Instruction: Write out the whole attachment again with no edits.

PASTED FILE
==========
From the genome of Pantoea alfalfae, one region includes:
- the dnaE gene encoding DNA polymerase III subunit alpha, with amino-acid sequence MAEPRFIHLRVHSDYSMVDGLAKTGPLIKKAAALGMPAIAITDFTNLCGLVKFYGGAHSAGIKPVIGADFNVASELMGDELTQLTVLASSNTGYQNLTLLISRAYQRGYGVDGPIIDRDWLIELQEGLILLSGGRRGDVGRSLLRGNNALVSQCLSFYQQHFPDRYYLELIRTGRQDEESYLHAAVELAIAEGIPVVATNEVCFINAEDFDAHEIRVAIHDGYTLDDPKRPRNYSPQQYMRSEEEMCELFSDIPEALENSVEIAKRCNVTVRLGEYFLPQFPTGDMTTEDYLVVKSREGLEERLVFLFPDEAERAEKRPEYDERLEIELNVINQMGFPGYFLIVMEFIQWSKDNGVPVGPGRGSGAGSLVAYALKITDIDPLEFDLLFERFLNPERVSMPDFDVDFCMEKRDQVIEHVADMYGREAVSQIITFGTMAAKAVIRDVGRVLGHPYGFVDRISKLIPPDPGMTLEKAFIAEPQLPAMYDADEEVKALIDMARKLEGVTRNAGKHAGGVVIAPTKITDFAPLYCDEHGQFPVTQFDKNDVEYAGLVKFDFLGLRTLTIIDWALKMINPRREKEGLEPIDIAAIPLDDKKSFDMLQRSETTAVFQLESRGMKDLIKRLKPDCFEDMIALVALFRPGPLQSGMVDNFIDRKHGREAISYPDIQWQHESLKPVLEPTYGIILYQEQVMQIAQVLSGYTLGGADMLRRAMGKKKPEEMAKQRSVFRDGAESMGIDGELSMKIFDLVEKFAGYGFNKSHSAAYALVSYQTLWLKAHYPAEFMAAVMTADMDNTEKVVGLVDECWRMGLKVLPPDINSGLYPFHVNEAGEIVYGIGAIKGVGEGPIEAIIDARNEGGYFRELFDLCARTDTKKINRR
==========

From the genome of Pantoea alfalfae, one region includes:
- the dnaE gene encoding DNA polymerase III subunit alpha, with amino-acid sequence MAEPRFIHLRVHSDYSMVDGLAKTGPLIKKAAALGMPAIAITDFTNLCGLVKFYGGAHSAGIKPVIGADFNVASELMGDELTQLTVLASSNTGYQNLTLLISRAYQRGYGVDGPIIDRDWLIELQEGLILLSGGRRGDVGRSLLRGNNALVSQCLSFYQQHFPDRYYLELIRTGRQDEESYLHAAVELAIAEGIPVVATNEVCFINAEDFDAHEIRVAIHDGYTLDDPKRPRNYSPQQYMRSEEEMCELFSDIPEALENSVEIAKRCNVTVRLGEYFLPQFPTGDMTTEDYLVVKSREGLEERLVFLFPDEAERAEKRPEYDERLEIELNVINQMGFPGYFLIVMEFIQWSKDNGVPVGPGRGSGAGSLVAYALKITDIDPLEFDLLFERFLNPERVSMPDFDVDFCMEKRDQVIEHVADMYGREAVSQIITFGTMAAKAVIRDVGRVLGHPYGFVDRISKLIPPDPGMTLEKAFIAEPQLPAMYDADEEVKALIDMARKLEGVTRNAGKHAGGVVIAPTKITDFAPLYCDEHGQFPVTQFDKNDVEYAGLVKFDFLGLRTLTIIDWALKMINPRREKEGLEPIDIAAIPLDDKKSFDMLQRSETTAVFQLESRGMKDLIKRLKPDCFEDMIALVALFRPGPLQSGMVDNFIDRKHGREAISYPDIQWQHESLKPVLEPTYGIILYQEQVMQIAQVLSGYTLGGADMLRRAMGKKKPEEMAKQRSVFRDGAESMGIDGELSMKIFDLVEKFAGYGFNKSHSAAYALVSYQTLWLKAHYPAEFMAAVMTADMDNTEKVVGLVDECWRMGLKVLPPDINSGLYPFHVNEAGEIVYGIGAIKGVGEGPIEAIIDARNEGGYFRELFDLCARTDTKKINRR